Can Biases Impact How Effective You Think Your Therapist Is?
All you need to know about the placebo effect, natural history and regression to the mean.
Placebo, natural history and regression to the mean may sound irrelevant, but they are actually super important and have completely changed my understanding of healthcare. They are three separate, but often related, effects that your therapist doesn’t like to talk about. Three effects that your therapist isn’t really responsible for, but can make them look really good at their job. Let’s find out some more about them.
The placebo effect is a beneficial effect from treatment, which is not related to the active ingredient of the treatment itself. So, feeling better due to the expectation that the treatment is going to make you feel better, not due to the treatment itself.
A nice example of the placebo effect can be seen in a clever study that compared the effect of the price of medication on movement ability in participants with Parkinson’s disease. Both groups received the same medication, one group thought the cost of dosage was $150 whereas the other thought it was $1500. Surprisingly, the more expensive group had a significantly higher improvement in their movement, due to the expectation that more expensive medication would have a better outcome!
Another reason for looking at placebo in research is to see if the treatment is any better than changing beliefs and expectations alone, that is, is there an active effect at all? This is important as health care professionals want to be delivering treatments that are shown to be better than just placebo.
Physiotherapists (and other health care professionals) took a financial and ethical sting when placebo research started to investigate the widely used modality, therapeutic ultrasound. Therapeutic ultrasound is when a therapist places an ultrasound jelly on your skin over the sore spot, and rubs an ultrasound probe over that part of the skin. The idea is that the pulsing sound waves heat the tissue and help with inflammation and pain. But, does it perform better than the just thinking that it helps? The answer is probably not.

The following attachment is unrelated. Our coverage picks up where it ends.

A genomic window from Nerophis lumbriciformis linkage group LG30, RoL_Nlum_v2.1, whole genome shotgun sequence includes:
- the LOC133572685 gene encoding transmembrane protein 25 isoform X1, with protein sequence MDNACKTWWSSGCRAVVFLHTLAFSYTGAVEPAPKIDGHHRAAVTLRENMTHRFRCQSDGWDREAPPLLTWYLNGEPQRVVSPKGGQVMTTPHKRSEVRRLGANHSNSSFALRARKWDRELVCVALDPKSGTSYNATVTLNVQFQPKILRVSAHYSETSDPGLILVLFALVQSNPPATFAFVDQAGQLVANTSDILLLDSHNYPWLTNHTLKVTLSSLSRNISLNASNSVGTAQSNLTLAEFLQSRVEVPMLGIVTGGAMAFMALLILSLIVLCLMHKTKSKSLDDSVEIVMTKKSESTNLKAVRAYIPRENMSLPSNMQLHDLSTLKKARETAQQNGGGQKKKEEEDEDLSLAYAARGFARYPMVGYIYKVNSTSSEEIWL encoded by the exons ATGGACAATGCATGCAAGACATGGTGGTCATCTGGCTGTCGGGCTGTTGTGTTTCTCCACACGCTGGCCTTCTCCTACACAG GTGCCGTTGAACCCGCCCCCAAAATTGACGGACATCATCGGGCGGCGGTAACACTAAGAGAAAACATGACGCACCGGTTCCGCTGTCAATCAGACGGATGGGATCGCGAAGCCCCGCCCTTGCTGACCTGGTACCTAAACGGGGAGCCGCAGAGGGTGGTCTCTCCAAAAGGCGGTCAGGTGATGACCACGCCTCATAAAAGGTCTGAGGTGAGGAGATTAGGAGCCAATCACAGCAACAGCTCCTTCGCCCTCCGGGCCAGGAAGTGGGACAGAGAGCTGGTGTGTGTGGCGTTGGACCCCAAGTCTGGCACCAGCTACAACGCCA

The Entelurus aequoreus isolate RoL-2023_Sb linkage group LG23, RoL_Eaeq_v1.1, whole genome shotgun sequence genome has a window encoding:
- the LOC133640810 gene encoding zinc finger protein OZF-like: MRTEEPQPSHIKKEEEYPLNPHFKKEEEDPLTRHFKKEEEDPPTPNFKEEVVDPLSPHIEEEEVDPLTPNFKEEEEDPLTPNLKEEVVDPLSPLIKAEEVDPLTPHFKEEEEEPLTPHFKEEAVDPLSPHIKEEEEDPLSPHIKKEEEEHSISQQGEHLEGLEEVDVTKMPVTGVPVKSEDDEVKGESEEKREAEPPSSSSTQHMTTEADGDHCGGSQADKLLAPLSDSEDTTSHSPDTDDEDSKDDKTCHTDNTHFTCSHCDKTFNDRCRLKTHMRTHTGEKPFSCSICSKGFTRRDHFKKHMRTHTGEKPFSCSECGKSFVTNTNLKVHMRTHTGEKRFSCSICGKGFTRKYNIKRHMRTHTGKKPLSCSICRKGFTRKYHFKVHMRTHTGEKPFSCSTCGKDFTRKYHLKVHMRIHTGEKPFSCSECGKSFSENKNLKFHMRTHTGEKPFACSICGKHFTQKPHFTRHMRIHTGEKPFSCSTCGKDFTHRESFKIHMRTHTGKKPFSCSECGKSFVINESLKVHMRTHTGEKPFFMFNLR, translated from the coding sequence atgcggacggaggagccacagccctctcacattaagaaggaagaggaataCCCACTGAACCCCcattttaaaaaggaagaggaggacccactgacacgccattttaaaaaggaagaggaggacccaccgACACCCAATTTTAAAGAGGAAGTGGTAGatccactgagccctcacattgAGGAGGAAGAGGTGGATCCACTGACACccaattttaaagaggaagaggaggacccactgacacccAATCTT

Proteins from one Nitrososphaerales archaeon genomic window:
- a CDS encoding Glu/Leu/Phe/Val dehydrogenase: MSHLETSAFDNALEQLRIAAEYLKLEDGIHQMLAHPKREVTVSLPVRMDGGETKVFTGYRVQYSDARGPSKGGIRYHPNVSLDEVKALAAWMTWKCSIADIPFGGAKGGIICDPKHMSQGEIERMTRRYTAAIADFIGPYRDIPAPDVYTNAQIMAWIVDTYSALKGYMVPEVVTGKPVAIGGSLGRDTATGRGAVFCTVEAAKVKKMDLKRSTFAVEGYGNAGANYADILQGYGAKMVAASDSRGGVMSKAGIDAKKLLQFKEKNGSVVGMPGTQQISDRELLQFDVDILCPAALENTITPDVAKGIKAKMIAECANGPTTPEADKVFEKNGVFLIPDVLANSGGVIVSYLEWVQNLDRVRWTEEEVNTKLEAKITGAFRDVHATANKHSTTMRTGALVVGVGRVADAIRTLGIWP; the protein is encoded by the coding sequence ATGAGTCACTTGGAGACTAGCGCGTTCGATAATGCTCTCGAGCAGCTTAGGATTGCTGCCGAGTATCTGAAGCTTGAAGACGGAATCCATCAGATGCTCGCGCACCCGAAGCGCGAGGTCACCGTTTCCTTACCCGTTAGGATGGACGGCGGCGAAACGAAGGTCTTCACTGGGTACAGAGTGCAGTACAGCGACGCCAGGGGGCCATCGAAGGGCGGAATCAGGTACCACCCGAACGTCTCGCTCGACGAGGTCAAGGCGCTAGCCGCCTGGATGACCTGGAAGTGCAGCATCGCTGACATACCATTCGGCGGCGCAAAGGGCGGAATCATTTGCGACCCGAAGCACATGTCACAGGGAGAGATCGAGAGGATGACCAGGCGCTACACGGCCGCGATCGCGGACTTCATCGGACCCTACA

Clever researchers have looked at this in many domains, but this study I think highlights how influential the placebo effect can be. What they did was take a group of people and randomly place them in a genuine or sham therapeutic ultrasound group for the treatment of knee osteoarthritis. Importantly, neither the participants nor the therapists knew which group they were assigned to. Here’s the interesting part, both groups had a significant improvement in pain, stiffness, functional activity, walking time, disability, depression and anxiety, with NO difference between them. Meaning, the placebo effect exists and that therapeutic ultrasound (at least in this setting) is no better than changing beliefs and expectations around their knee and pain!
The sceptic Voltaire famously said “the art of medicine consists of amusing the patient while nature cures the disease” and I think that Voltaire was really on to something here.
Natural history refers to how an injury/illness naturally improves over time without intervention. Our bodies are wonderfully complex and clever and they know how to deal with injury or illness. In the vast majority of cases: bones remodel and strengthen, ligaments heal, cartilage grows, discs resorb, muscles stitch themselves together leaving functional scars and tendons re-align through doing nothing but getting on with life whilst respecting the body as it heals. In the case of pain, provided you’re generally active and healthy and the injury isn’t substantial, pain will pass without the need to see a health care professional for help at all.
But, why is this relevant for healthcare and why was Voltaire on to something? It’s relevant because health care professionals and their patients are guilty of associating the treatment they received with the outcome they experienced. Here’s how it goes: You go to a healthcare professional with a problem, they tell you that the problem can be fixed with method X and your problem improves and you associate your improvement to method X. The elephant in the room is that your problem may have just improved over time anyway, without help.
The graph here shows the results of a study comparing dry needling, sham dry needling and natural history for pain after a total knee replacement. As you can see there’s a very slight difference in pain at the 1 month mark with true dry needling helping a bit, but at the 3 and 6 month mark there is no difference; “amuse the patient while nature cures the disease”.